EPA Issues Proposed And Direct Final Rules To Correct Flex-Fuel Vehicle Provisions In CAFE Regulations: On August 31, 2020, EPA issued proposed and direct final rules to correct an error in EPA’s regulations for test procedures used in the Corporate Average Fuel Economy (CAFE) program issued in a 2012 rulemaking. 85 Fed. Reg. 53722 and 85 Fed. Reg. 53676. The correction clarifies the method for how flex-fuel vehicles are accounted for in manufacturer fuel economy calculations in model years 2020 and later. This correction allows the program to be implemented as originally intended in the 2012 rule. The direct final rule will be effective November 30, 2020, unless EPA receives adverse comment by October 15, 2020. If EPA receives adverse comment, it will publish a timely withdrawal in the Federal Register.
EPA Announces 2030 Vision And Goals For RCRA Cleanups: On September 1, 2020, EPA announced the 2030 Vision and Goals for the Resource Conservation and Recovery Act (RCRA) Corrective Action hazardous waste facility cleanup program. According to EPA, “[t]he new vision provides inspiration and overall direction for the program.” EPA has laid out five goals for the program for the next ten years related to: ensuring that RCRA Corrective Action cleanups are initiated and completed expeditiously; eliminating or controlling adverse impacts beyond the facility boundaries; ensuring land within the facility boundaries will be safe for continued use or reasonably foreseeable new uses; identifying and implementing the key elements of effective Long-Term Stewardship for Corrective Action; and regularly adjusting the universe of facilities in the cleanup pipeline to reflect current program priorities.
EPA Denies Petitions For Reconsideration Of Final Revisions To The Accidental Release Prevention Requirements: On September 4, 2020, EPA provided notice that it is denying three petitions for reconsideration of the final revisions to the Accidental Release Prevention Requirements: Risk Management Programs under CAA. 85 Fed. Reg. 55286. EPA set out the basis for its action in separate letters addressed to each petitioner, available in the rulemaking docket, Docket ID EPA-HQ-OEM-2015-0725.
EPA Revises Reporting Requirements For Mercury And Air Toxics Standards For Power Plants: On September 9, 2020, EPA amended the electronic reporting requirements for the NESHAP: Coal- and Oil-Fired Electric Utility Steam Generating Units (also known as the Mercury and Air Toxics Standards (MATS)). 85 Fed. Reg. 55744. According to EPA, this action revises and streamlines the electronic data reporting requirements of MATS, increases data transparency by requiring use of one electronic reporting system instead of two separate systems, and provides enhanced access to MATS data. The rule was effective immediately.
EPA Publishes Final RTR For Iron and Steel Foundries Source: EPA published on September 10, 2020, a final rule regarding the final residual risk and technology review (RTR) conducted for the major source Iron and Steel Foundries source category and the technology review for the area source Iron and Steel Foundries source category regulated under NESHAP. 85 Fed. Reg. 56080. In addition, EPA is taking final action to remove exemptions for periods of startup, shutdown, and malfunction (SSM) and to specify that emissions standards apply at all times. The final amendments also require electronic reporting of performance test results and compliance reports and make minor corrections and clarifications to a few other rule provisions for major sources and area sources. The rule was effective immediately.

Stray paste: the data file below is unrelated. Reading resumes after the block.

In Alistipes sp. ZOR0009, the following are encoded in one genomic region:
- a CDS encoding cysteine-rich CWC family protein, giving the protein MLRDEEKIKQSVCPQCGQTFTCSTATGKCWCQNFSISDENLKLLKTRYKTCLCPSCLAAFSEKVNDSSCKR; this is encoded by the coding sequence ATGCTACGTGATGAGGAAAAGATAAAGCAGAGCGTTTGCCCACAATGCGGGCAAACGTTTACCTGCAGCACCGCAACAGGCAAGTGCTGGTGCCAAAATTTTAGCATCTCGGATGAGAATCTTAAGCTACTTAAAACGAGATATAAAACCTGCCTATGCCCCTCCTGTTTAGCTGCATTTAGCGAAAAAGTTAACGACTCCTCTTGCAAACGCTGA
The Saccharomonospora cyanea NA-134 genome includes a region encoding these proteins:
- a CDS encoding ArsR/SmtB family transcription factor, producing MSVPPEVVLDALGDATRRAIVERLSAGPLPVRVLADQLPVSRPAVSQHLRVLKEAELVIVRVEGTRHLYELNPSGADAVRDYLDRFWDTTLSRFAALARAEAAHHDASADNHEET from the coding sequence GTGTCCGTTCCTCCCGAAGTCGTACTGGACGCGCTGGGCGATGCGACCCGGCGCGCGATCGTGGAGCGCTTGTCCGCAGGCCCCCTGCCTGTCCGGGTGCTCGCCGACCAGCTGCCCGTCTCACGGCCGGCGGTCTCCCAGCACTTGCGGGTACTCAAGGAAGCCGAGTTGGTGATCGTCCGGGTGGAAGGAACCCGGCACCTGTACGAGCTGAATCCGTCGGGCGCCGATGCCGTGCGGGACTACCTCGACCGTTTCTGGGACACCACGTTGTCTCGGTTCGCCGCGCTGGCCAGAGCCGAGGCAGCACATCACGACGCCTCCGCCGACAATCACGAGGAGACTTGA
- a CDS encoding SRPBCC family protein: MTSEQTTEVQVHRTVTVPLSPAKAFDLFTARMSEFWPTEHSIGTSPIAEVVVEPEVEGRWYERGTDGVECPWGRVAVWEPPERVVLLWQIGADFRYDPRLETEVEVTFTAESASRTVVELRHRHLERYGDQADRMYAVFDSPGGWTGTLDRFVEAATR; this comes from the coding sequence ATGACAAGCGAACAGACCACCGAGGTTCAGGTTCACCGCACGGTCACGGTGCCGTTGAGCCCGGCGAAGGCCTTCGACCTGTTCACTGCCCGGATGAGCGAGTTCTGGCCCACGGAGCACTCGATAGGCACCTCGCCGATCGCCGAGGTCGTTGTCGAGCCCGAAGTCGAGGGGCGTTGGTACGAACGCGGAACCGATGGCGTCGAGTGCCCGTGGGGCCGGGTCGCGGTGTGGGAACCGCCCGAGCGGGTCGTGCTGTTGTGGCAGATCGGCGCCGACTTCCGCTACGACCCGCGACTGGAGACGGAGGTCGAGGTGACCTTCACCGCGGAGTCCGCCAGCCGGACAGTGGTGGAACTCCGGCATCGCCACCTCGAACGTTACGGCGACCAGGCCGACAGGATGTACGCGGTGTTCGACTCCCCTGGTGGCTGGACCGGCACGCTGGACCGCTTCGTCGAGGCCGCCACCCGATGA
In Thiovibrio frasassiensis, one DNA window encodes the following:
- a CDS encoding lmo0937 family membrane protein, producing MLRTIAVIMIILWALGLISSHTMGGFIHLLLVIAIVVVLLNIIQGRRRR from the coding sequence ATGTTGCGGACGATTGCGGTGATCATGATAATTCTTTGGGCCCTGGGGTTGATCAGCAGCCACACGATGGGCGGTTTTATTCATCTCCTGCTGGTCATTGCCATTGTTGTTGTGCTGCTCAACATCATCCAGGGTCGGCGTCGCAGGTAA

EPA Amends NSPS For Oil And Natural Gas Sector: On September 15, 2020, EPA amended the new source performance standards (NSPS) for the oil and natural gas sector. 85 Fed. Reg. 57398. EPA granted reconsideration on the fugitive emissions requirements, well site pneumatic pump standards, requirements for certification of closed vent systems (CVS) by a professional engineer (PE), and the provisions to apply for the use of an alternative means of emission limitation (AMEL). EPA states that the final rule includes amendments as a result of its reconsideration of the issues associated with the above mentioned four subject areas and other issues raised in the reconsideration petitions for the NSPS, as well as amendments to streamline the implementation of the rule. The final rule also includes technical corrections and additional clarifying language in the regulatory text and/or preamble where EPA concludes further clarification is warranted. This final rule will be effective on November 16, 2020.
FDA Updates Docket Regarding Cosmetic Products Containing Talc: FDA, on August 19, 2020, announced the availability of a statement added to the docket for the meeting titled “Testing Methods for Asbestos in Talc and Cosmetic Products Containing Talc.” 85 Fed. Reg. 51035. The statement and related content on FDA’s web page for cosmetics and talc (available at the link here) are intended to clarify that the Executive Summary from the meeting and related presentations were meant solely to solicit scientific feedback on the issues raised and do not represent proposed or preliminary recommendations or policies of FDA or any other federal agency.